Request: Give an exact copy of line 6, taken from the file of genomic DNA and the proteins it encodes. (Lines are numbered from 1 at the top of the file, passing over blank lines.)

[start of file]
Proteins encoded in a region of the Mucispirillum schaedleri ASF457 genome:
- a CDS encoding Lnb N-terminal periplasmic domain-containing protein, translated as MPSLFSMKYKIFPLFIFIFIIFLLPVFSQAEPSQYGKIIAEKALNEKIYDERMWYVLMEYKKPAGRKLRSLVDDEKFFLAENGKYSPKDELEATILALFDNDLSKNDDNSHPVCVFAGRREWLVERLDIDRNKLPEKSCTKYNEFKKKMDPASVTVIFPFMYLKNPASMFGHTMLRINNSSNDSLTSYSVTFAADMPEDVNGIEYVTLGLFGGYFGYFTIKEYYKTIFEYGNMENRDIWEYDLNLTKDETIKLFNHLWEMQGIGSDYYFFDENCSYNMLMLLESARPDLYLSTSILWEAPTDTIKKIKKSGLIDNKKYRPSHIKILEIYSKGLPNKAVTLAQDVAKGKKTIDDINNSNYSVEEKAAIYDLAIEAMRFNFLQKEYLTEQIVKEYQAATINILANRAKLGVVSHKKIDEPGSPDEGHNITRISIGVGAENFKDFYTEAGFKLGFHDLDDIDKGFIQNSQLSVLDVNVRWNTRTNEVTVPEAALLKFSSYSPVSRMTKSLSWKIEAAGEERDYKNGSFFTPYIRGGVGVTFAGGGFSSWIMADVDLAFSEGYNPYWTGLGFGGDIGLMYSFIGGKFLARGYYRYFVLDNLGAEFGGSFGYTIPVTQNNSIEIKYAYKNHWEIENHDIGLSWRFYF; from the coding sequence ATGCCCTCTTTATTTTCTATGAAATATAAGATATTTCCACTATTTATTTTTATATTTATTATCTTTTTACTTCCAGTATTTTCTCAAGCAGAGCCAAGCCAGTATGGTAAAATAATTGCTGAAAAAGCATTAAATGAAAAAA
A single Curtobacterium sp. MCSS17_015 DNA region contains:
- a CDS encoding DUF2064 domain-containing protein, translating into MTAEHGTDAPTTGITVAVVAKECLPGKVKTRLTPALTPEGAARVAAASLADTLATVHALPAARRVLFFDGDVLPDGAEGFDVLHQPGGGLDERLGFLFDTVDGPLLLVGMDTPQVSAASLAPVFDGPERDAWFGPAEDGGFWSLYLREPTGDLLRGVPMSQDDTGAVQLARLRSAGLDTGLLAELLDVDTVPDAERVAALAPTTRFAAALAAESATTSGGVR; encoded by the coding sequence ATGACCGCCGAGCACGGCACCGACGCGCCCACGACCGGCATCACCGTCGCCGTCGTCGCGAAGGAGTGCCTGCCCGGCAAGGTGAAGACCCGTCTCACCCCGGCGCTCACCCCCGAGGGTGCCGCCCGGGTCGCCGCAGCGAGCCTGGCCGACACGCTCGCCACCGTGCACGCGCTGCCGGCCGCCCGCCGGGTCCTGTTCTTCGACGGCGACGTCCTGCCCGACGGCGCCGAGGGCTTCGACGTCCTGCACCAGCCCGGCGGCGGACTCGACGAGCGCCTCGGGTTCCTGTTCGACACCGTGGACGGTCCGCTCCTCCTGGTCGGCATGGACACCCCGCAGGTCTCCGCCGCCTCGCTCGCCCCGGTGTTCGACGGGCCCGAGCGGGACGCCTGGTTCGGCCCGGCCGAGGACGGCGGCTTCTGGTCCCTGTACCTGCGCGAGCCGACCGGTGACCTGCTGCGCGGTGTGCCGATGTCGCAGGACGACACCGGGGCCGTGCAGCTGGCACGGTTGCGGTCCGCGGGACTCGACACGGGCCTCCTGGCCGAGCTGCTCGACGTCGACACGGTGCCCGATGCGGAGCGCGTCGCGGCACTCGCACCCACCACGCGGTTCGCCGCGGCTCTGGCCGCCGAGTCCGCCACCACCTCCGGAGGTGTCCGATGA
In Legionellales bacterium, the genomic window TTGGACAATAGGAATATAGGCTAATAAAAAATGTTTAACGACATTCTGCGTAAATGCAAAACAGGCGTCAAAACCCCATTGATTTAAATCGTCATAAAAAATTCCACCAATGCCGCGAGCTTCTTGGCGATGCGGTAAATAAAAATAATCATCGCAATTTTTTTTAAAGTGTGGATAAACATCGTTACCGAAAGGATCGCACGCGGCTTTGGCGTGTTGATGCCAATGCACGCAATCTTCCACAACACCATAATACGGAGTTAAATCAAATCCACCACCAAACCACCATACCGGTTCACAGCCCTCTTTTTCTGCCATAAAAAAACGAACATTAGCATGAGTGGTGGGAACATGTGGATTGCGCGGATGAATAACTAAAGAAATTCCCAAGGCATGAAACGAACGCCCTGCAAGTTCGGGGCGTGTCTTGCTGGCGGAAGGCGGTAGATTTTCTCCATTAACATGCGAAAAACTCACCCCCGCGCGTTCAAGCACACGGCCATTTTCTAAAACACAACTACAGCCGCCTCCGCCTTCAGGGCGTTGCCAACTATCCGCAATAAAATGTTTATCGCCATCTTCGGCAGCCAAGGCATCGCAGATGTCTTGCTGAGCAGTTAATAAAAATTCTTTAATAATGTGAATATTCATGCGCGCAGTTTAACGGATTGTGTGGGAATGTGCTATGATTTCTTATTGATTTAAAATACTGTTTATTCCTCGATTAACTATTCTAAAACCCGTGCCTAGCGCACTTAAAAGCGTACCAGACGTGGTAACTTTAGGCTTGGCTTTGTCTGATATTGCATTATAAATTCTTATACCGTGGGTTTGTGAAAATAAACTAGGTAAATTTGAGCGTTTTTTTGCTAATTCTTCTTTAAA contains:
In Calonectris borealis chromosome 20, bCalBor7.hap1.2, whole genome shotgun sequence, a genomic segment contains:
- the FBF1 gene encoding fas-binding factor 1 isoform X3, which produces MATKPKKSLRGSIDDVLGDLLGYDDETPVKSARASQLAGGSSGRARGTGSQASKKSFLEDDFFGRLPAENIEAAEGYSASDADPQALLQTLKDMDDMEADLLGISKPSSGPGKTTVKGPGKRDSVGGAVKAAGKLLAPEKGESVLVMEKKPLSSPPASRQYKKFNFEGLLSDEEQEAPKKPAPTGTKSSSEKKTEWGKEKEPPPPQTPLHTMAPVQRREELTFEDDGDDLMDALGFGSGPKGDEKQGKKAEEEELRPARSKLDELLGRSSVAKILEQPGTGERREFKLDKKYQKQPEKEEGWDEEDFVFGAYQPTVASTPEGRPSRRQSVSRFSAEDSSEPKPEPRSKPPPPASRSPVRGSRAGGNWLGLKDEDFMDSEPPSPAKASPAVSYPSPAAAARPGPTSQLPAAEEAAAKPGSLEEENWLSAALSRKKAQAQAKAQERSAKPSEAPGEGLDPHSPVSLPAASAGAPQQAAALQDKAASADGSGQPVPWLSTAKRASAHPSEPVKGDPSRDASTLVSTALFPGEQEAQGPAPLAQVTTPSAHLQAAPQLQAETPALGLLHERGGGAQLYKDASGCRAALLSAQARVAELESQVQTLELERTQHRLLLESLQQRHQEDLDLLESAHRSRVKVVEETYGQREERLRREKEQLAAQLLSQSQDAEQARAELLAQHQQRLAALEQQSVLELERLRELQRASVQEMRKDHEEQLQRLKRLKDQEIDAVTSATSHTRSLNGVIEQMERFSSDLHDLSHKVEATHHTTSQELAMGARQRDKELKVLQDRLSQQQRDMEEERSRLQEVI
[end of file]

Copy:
In Calonectris borealis chromosome 20, bCalBor7.hap1.2, whole genome shotgun sequence, a genomic segment contains: